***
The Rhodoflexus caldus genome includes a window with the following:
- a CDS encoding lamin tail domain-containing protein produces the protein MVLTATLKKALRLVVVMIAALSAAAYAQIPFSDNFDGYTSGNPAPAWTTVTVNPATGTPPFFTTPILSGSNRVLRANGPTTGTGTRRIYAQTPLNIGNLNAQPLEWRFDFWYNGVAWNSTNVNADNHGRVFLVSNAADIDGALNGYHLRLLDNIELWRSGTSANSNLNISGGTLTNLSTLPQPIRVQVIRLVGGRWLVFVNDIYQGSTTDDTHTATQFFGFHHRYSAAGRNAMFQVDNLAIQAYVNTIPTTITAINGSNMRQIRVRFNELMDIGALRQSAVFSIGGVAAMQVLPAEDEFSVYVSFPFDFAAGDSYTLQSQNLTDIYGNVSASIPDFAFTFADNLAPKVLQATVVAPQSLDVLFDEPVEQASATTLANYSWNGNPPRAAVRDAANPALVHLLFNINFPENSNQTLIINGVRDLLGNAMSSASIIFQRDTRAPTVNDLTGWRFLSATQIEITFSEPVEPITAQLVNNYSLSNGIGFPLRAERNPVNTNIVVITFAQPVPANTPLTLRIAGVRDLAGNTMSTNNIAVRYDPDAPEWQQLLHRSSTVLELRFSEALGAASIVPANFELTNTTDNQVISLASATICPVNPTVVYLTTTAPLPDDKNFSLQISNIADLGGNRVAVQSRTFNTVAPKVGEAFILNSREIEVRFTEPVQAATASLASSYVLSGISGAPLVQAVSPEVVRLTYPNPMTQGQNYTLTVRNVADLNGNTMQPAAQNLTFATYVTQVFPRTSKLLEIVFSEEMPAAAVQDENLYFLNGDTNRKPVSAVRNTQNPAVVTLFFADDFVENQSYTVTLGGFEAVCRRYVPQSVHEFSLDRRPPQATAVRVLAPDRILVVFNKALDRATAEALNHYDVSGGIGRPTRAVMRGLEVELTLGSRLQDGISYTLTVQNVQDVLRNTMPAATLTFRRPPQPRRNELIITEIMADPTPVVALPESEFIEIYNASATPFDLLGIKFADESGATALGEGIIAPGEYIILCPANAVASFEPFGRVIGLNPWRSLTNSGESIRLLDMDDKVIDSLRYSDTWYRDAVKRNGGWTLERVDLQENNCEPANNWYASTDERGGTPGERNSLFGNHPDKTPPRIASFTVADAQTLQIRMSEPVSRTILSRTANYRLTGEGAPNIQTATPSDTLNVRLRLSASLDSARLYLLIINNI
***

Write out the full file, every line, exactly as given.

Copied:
The Rhodoflexus caldus genome includes a window with the following:
- a CDS encoding lamin tail domain-containing protein produces the protein MVLTATLKKALRLVVVMIAALSAAAYAQIPFSDNFDGYTSGNPAPAWTTVTVNPATGTPPFFTTPILSGSNRVLRANGPTTGTGTRRIYAQTPLNIGNLNAQPLEWRFDFWYNGVAWNSTNVNADNHGRVFLVSNAADIDGALNGYHLRLLDNIELWRSGTSANSNLNISGGTLTNLSTLPQPIRVQVIRLVGGRWLVFVNDIYQGSTTDDTHTATQFFGFHHRYSAAGRNAMFQVDNLAIQAYVNTIPTTITAINGSNMRQIRVRFNELMDIGALRQSAVFSIGGVAAMQVLPAEDEFSVYVSFPFDFAAGDSYTLQSQNLTDIYGNVSASIPDFAFTFADNLAPKVLQATVVAPQSLDVLFDEPVEQASATTLANYSWNGNPPRAAVRDAANPALVHLLFNINFPENSNQTLIINGVRDLLGNAMSSASIIFQRDTRAPTVNDLTGWRFLSATQIEITFSEPVEPITAQLVNNYSLSNGIGFPLRAERNPVNTNIVVITFAQPVPANTPLTLRIAGVRDLAGNTMSTNNIAVRYDPDAPEWQQLLHRSSTVLELRFSEALGAASIVPANFELTNTTDNQVISLASATICPVNPTVVYLTTTAPLPDDKNFSLQISNIADLGGNRVAVQSRTFNTVAPKVGEAFILNSREIEVRFTEPVQAATASLASSYVLSGISGAPLVQAVSPEVVRLTYPNPMTQGQNYTLTVRNVADLNGNTMQPAAQNLTFATYVTQVFPRTSKLLEIVFSEEMPAAAVQDENLYFLNGDTNRKPVSAVRNTQNPAVVTLFFADDFVENQSYTVTLGGFEAVCRRYVPQSVHEFSLDRRPPQATAVRVLAPDRILVVFNKALDRATAEALNHYDVSGGIGRPTRAVMRGLEVELTLGSRLQDGISYTLTVQNVQDVLRNTMPAATLTFRRPPQPRRNELIITEIMADPTPVVALPESEFIEIYNASATPFDLLGIKFADESGATALGEGIIAPGEYIILCPANAVASFEPFGRVIGLNPWRSLTNSGESIRLLDMDDKVIDSLRYSDTWYRDAVKRNGGWTLERVDLQENNCEPANNWYASTDERGGTPGERNSLFGNHPDKTPPRIASFTVADAQTLQIRMSEPVSRTILSRTANYRLTGEGAPNIQTATPSDTLNVRLRLSASLDSARLYLLIINNI